South Dakota farming has always been a challenge, but my parents had a few good years after the loss of their baby. My brother Gaylord was born 10 years after Dolly Mae who had died. Dad had a fairly large herd of cattle by then, and things looked a little brighter, until the ďDirty Thirties.Ē
Mother gave birth to one more child in 1931. That baby girl was me. My parents had definitely not asked God for another child, but oblivious to their desires, I made my appearance anyway. My oldest brother, Onas, was seventeen, and embarrassed that my parents would have a baby at the age of 42. In fact, my fifteen year old sister was the only one who was one bit excited about my arrival. My brother, Gaylord, who was five at the time, was angry because I was not black, and he had told my parents that he wanted a black baby sister. He was angry because they deliberately had gone against his wishes and had a white baby. He had seen a beautiful, curly headed black baby, and his heart set on the thought that I would look like that baby.
The weather was so bad that by the time I was nearly five years old, the money was so scarce that there was a question if the family could survive. Onas and Myrna were both in high school at Wessington Springs Jr. College, which was a drain on family funds, even though they both worked at the school at every opportunity. Of course, their wages were ten cents per hour.
The crops were a total failure during those years, and my father had to default on payments on an eighty acre plot of ground that he had purchased, and let it go back to its original owner.
To top this off, Dadís feeding cattle contracted anthrax and had to all be shot and burned out on the hills. A few milk cows didnít get the disease, but things were so bad that Dad had to work on W.P.A. for food, and they barely made the taxes on the farm that grandma had given them.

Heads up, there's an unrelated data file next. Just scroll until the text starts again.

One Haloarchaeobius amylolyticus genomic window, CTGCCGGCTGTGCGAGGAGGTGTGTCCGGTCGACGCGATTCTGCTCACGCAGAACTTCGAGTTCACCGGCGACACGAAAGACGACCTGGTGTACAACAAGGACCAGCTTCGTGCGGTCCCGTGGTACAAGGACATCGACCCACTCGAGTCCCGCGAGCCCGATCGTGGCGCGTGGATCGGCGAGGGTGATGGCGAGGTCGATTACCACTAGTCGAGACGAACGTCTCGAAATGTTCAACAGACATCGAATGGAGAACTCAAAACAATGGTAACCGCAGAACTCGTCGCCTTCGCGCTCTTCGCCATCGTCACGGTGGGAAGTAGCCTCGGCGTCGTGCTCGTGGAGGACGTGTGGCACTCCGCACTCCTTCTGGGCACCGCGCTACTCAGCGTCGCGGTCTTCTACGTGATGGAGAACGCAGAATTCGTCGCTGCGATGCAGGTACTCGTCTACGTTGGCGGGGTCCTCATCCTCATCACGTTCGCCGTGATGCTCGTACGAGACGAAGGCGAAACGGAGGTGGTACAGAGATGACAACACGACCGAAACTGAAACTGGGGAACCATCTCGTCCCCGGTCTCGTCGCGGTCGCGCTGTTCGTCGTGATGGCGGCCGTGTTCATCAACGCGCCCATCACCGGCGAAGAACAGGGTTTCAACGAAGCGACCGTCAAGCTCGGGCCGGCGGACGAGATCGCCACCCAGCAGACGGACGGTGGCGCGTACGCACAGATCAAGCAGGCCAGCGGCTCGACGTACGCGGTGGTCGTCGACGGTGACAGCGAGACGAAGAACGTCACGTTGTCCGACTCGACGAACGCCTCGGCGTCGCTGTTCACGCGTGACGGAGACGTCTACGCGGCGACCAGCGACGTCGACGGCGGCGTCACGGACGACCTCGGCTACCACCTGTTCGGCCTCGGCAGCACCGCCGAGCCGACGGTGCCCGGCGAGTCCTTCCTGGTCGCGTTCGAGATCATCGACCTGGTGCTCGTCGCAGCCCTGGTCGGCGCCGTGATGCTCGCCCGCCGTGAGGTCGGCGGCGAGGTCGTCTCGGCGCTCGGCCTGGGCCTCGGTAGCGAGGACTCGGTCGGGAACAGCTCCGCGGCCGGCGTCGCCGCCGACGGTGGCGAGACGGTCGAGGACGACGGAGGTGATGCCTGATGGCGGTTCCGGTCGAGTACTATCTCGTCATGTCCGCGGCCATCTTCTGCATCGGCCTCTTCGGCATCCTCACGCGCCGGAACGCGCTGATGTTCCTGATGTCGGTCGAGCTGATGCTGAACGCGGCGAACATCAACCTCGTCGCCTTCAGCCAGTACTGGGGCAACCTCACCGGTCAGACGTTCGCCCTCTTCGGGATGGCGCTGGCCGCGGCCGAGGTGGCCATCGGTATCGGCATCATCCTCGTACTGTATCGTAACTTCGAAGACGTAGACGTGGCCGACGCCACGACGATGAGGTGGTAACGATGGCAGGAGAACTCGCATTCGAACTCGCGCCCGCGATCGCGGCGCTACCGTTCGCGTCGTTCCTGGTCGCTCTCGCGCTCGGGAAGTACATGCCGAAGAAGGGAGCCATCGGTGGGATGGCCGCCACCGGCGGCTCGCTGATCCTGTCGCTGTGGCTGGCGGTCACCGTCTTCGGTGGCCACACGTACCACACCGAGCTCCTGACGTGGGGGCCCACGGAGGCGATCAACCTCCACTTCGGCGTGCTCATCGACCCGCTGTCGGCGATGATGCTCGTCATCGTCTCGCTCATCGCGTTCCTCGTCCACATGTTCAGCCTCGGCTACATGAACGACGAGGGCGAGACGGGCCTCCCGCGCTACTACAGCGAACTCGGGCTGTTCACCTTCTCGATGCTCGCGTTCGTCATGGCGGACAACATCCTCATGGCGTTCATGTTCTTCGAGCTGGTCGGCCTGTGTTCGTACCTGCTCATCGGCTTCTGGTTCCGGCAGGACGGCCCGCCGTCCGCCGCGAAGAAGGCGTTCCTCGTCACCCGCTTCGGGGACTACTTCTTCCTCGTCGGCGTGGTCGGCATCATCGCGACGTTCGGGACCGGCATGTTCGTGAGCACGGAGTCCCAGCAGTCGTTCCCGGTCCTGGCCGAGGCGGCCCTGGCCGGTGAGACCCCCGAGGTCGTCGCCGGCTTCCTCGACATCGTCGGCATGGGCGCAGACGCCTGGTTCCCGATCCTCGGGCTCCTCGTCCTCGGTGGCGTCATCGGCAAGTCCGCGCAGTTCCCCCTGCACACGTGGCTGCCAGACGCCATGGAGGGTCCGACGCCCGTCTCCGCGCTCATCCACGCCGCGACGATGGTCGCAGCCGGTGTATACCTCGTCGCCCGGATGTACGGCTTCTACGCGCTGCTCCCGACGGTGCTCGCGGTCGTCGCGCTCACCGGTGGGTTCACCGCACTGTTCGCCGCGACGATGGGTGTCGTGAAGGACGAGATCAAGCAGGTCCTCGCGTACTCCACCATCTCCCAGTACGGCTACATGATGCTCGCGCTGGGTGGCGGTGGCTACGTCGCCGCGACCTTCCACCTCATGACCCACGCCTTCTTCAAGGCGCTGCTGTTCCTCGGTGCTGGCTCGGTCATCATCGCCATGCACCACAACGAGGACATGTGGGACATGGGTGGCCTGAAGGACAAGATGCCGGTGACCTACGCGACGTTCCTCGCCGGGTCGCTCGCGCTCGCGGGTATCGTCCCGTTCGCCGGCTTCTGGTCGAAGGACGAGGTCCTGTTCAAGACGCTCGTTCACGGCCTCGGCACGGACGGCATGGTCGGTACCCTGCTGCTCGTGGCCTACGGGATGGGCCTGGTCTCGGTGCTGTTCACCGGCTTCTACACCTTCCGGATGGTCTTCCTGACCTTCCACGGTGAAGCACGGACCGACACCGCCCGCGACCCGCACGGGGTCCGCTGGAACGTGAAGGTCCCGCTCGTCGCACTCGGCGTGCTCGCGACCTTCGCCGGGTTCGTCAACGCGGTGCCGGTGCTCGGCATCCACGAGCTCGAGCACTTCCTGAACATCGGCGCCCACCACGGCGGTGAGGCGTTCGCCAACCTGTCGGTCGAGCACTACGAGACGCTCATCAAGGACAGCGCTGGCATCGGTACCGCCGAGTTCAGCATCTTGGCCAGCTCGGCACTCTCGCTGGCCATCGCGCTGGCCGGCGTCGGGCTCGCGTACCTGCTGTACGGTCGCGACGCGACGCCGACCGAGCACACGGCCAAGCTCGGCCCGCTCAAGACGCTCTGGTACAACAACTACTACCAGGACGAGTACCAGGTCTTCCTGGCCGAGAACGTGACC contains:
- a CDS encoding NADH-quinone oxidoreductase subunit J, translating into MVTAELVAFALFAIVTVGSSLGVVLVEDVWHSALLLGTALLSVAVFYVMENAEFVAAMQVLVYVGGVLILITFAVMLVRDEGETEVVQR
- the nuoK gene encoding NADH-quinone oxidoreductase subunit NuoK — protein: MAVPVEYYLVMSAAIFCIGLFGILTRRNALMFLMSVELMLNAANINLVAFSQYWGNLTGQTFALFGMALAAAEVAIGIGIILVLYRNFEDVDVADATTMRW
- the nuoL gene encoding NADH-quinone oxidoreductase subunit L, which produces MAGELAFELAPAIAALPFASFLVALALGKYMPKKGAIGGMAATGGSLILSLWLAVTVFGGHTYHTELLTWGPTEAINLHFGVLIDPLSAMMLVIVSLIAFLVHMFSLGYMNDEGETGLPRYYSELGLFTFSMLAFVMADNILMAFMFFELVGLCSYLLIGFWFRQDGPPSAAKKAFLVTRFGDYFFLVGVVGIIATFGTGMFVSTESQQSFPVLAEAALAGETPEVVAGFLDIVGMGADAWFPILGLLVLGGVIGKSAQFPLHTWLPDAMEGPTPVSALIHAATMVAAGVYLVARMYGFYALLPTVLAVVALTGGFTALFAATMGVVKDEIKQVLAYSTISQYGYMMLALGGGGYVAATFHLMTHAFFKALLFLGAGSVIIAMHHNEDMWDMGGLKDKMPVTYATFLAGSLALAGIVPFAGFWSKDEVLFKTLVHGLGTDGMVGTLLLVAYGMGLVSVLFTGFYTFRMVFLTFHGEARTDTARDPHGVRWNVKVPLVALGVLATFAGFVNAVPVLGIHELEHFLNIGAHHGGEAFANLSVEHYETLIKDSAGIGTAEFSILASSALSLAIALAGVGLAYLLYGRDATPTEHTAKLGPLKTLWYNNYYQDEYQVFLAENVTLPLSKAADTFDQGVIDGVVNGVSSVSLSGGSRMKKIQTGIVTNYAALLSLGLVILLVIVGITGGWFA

When I was nearly five, my Dad and one of his brothers, Uncle Will, headed for Iowa to look over conditions there. Iowans were complaining about drought too, but they found crops were surviving and there was good grass. This seemed great after the conditions they were living under.
While my Dadís brother and he were in Iowa, they found a vacant, large, dilapidated farm house that they managed to rent together. There were large doors that could be shut, leaving approximately one small home on either side. This was early summer in 1936.
They drove back to Iowa with hope in their hearts, and packed up everything that they owned, and moved to Iowa by car and train.
My Dad rented their farm to his unmarried brother, Weaver. Weaver was just to pay the taxes and try to maintain the farm, so that Dad would not lose that also.
Dad and Uncle Will were able to get jobs. Uncle Will had 3 children, Opal, Warren, and Frances. Of course, Dad still had three, as Onas had been married by this time. They both managed to support their families.
Our cows, horses, and machinery were moved by train. Onas rode in the boxcar with the cows to milk them. Once unloaded, he headed back to his home.
When Uncle Will and Dad had a day off from work they drove around looking for farms to rent for the following year.
Iíll never forget the heavy rain that fell shortly after we had arrived. Both families stood out in the rain until we were totally drenched. I personally had never seen anything but sprinkles of rain before that day.
Since the house had been deserted, the grass around the house was nearly 2 foot tall. Gaylord and I created a maze in the grass, and chased one another on our hands and knees. This was also the first grass I had ever seen that tall.
Prayer was answered, and each brother found a farm for rent for the following year. Uncle Will moved to Independence, Iowa, and our family moved to a farm about three miles from a town called Marble Rock.
Dad was looking forward to a future, and put the stressful South Dakota years behind him.
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